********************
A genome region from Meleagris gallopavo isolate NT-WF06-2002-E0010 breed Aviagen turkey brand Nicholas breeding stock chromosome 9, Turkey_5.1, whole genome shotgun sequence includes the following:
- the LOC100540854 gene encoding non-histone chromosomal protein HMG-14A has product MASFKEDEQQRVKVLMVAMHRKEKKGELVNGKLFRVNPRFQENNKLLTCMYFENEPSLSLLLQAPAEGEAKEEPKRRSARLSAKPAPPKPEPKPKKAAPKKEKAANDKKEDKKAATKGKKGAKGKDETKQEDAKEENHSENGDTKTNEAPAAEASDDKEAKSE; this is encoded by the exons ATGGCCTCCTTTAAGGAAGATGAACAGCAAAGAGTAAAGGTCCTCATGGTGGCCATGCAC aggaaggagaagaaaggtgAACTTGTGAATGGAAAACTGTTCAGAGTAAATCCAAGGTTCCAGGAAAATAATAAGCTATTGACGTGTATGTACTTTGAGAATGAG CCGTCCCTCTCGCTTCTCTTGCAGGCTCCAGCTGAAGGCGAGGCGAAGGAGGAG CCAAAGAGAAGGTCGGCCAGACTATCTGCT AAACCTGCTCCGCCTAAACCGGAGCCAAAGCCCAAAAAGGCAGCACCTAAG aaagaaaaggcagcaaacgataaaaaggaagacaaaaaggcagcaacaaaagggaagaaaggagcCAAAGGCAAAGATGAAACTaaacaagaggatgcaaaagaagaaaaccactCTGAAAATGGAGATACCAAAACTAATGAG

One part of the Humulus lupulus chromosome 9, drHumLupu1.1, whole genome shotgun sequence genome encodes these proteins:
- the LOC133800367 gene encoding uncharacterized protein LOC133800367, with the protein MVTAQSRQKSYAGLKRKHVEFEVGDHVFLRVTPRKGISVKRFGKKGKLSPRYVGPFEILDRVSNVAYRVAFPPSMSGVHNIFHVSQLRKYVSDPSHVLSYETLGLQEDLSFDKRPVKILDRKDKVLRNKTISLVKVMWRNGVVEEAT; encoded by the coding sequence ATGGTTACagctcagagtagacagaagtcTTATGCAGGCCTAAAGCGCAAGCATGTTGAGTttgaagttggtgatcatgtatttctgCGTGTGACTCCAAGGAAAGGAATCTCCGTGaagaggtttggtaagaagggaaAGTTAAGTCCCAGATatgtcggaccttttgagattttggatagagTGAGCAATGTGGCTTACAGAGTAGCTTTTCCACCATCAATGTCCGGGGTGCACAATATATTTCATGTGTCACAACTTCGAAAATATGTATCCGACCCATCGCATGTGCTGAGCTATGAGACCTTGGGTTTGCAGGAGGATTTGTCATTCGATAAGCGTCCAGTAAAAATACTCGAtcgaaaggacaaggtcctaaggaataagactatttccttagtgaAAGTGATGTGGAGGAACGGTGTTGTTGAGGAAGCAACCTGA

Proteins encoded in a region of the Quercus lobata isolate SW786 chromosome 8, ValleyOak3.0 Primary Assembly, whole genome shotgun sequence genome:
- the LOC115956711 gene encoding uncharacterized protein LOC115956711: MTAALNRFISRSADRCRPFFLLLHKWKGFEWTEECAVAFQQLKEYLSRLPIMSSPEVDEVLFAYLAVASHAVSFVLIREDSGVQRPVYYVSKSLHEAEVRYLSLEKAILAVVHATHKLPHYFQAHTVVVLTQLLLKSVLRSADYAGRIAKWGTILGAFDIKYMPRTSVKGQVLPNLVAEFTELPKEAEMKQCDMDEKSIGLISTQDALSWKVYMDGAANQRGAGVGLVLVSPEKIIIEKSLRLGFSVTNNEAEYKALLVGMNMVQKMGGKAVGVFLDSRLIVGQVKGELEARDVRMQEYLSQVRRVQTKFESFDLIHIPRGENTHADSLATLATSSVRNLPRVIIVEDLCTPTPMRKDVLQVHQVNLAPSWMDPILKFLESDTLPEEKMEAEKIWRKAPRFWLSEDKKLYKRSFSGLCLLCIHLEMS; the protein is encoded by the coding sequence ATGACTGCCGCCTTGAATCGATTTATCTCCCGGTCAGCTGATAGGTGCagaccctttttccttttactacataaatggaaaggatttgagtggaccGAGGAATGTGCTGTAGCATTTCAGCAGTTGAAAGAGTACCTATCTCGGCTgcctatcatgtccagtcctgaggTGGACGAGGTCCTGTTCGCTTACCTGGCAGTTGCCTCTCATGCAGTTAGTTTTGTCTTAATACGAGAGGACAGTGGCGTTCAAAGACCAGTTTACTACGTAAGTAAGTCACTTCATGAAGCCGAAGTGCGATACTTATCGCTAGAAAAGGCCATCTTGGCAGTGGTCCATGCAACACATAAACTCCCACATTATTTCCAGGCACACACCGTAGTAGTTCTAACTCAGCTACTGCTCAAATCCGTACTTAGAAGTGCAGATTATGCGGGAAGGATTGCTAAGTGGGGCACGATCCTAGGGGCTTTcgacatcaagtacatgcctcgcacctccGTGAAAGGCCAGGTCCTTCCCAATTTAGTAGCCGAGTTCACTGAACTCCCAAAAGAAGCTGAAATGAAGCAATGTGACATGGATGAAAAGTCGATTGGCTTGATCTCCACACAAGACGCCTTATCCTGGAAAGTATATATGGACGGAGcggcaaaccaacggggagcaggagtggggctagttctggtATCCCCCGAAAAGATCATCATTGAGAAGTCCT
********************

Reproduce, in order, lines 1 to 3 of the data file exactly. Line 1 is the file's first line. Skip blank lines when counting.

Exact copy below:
A genome region from Meleagris gallopavo isolate NT-WF06-2002-E0010 breed Aviagen turkey brand Nicholas breeding stock chromosome 9, Turkey_5.1, whole genome shotgun sequence includes the following:
- the LOC100540854 gene encoding non-histone chromosomal protein HMG-14A has product MASFKEDEQQRVKVLMVAMHRKEKKGELVNGKLFRVNPRFQENNKLLTCMYFENEPSLSLLLQAPAEGEAKEEPKRRSARLSAKPAPPKPEPKPKKAAPKKEKAANDKKEDKKAATKGKKGAKGKDETKQEDAKEENHSENGDTKTNEAPAAEASDDKEAKSE; this is encoded by the exons ATGGCCTCCTTTAAGGAAGATGAACAGCAAAGAGTAAAGGTCCTCATGGTGGCCATGCAC aggaaggagaagaaaggtgAACTTGTGAATGGAAAACTGTTCAGAGTAAATCCAAGGTTCCAGGAAAATAATAAGCTATTGACGTGTATGTACTTTGAGAATGAG CCGTCCCTCTCGCTTCTCTTGCAGGCTCCAGCTGAAGGCGAGGCGAAGGAGGAG CCAAAGAGAAGGTCGGCCAGACTATCTGCT AAACCTGCTCCGCCTAAACCGGAGCCAAAGCCCAAAAAGGCAGCACCTAAG aaagaaaaggcagcaaacgataaaaaggaagacaaaaaggcagcaacaaaagggaagaaaggagcCAAAGGCAAAGATGAAACTaaacaagaggatgcaaaagaagaaaaccactCTGAAAATGGAGATACCAAAACTAATGAG

One part of the Humulus lupulus chromosome 9, drHumLupu1.1, whole genome shotgun sequence genome encodes these proteins: